Every homeowner wants to sleep well at night, knowing their home is safe and sound for the health of their family. Yet did you know there are hidden hazards lurking in your home that you may be unaware of? Check your house against the list of hazards below, and your home and health with thank you.
- 9-volt batteries: 9-volt batteries, though useful and necessary for many electronic devices in the home, can ignite when coming in contact with anything metal. You may want to make sure your 9-volts are stored separately, or come with small plastic caps that you can use to keep them safe.
- Ionized smoke detectors: According to realtor.com, over 90% of smoke detectors found in the U.S. are ionized detectors. Unfortunately these detectors are less reliable when it comes to detecting slow burning fires, and lack of reacting can lead to major house damage or worse. Consumers should look for photoelectric detectors when purchasing detectors for their home.
- Hidden gas lines: Older homes, particularly ones that were built between 1860-1920, were all once fitted with natural gas lines to supply lighting in the home. As modern electricity improved these lines should have been capped off or converted, but many lines are still active today. Have a home inspector double check these lines to ensure they are dealt with properly.
- Lightwood truss construction: This type of construction uses metal gussets to join trusses instead of screws or bolts, but unfortunately is susceptible to heat and fire. When the home heats up, the gussets pop off, collapsing structures. Installing a proper sprinkler system above these structures can aid in fire prevention.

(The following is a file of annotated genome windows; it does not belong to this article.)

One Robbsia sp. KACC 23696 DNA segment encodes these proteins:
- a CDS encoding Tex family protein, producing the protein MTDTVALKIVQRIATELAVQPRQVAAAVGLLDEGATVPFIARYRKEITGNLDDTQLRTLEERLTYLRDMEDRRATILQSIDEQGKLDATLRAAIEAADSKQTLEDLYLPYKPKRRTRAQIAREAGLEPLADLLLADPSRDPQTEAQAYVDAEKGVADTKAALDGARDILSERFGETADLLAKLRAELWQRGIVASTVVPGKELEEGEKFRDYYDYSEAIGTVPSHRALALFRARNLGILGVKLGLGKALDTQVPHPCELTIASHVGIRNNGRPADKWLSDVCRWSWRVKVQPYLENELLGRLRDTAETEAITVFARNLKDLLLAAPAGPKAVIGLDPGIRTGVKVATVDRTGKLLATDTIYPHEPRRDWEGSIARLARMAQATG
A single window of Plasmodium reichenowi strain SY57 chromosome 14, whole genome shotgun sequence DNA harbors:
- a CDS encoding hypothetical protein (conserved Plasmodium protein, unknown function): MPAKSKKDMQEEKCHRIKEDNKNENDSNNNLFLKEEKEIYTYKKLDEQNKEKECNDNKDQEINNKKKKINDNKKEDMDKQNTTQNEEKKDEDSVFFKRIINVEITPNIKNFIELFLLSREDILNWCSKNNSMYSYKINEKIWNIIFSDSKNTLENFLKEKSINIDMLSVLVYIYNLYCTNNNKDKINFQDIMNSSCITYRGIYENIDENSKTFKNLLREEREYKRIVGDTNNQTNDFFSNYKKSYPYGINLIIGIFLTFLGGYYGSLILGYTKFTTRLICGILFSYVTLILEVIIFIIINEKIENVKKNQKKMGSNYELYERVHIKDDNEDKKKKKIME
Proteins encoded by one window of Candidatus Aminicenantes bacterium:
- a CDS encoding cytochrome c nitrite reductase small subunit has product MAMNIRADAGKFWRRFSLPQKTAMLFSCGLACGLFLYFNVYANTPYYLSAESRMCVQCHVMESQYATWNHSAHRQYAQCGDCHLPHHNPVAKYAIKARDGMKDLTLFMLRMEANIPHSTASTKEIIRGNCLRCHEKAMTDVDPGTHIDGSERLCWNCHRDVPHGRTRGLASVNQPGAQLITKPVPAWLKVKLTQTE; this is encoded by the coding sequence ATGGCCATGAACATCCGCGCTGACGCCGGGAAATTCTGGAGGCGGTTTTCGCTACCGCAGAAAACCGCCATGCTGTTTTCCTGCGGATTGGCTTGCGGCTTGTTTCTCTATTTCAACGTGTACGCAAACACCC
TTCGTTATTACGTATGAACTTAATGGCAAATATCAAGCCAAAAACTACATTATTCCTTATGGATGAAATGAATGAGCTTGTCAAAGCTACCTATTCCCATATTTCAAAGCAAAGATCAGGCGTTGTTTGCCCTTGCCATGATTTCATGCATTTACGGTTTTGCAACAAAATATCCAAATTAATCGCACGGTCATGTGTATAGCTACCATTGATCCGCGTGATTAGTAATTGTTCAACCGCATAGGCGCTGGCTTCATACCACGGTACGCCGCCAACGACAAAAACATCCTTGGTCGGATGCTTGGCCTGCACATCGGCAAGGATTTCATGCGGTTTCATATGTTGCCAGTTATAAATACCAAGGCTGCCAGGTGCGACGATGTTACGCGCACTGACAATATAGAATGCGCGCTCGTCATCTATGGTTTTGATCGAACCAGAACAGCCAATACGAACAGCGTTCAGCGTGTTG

- Tipsy Stoves: Though light-weight stoves are the norm today, unless correctly installed, they can easily tip over when weight is applied in just the right place, tipping over or injuring those in the way! Make sure your home inspection includes an investigation of the stove and its risks.
- Heavy Flat-Screens: Older flat screen TVs tend to be heavier than today’s lightweight models. Though often placed carefully on a mantel or TV stand, they can fall if hit or weighed down by a reckless body movement or playful child. The best thing to do is to mount the TV on the wall with appropriate hardware.
- Carbon Monoxide Levels: This is an odorless and tasteless gas that can be extremely dangerous when levels are high in the home. To prevent levels of carbon monoxide from rising in your home, have your heating appliances maintained regularly and install detectors on every floor in the houses.
- VOCs: VOCs are volatile organic compounds are gases that release from specific solids and liquids such as paints, cleaning supplies, adhesives, pesticides, and more. When using these products, make sure the home or space is properly ventilated or use them outside if possible. Release of these gases can contribute to negative health effects.
Worried about potential hazards in your home? Luckily, there are ways to cope and deal with these problems. You can check out the Green and Healthy Homes Initiatives website for tips and resources to combat these hidden hazards and put your mind at ease.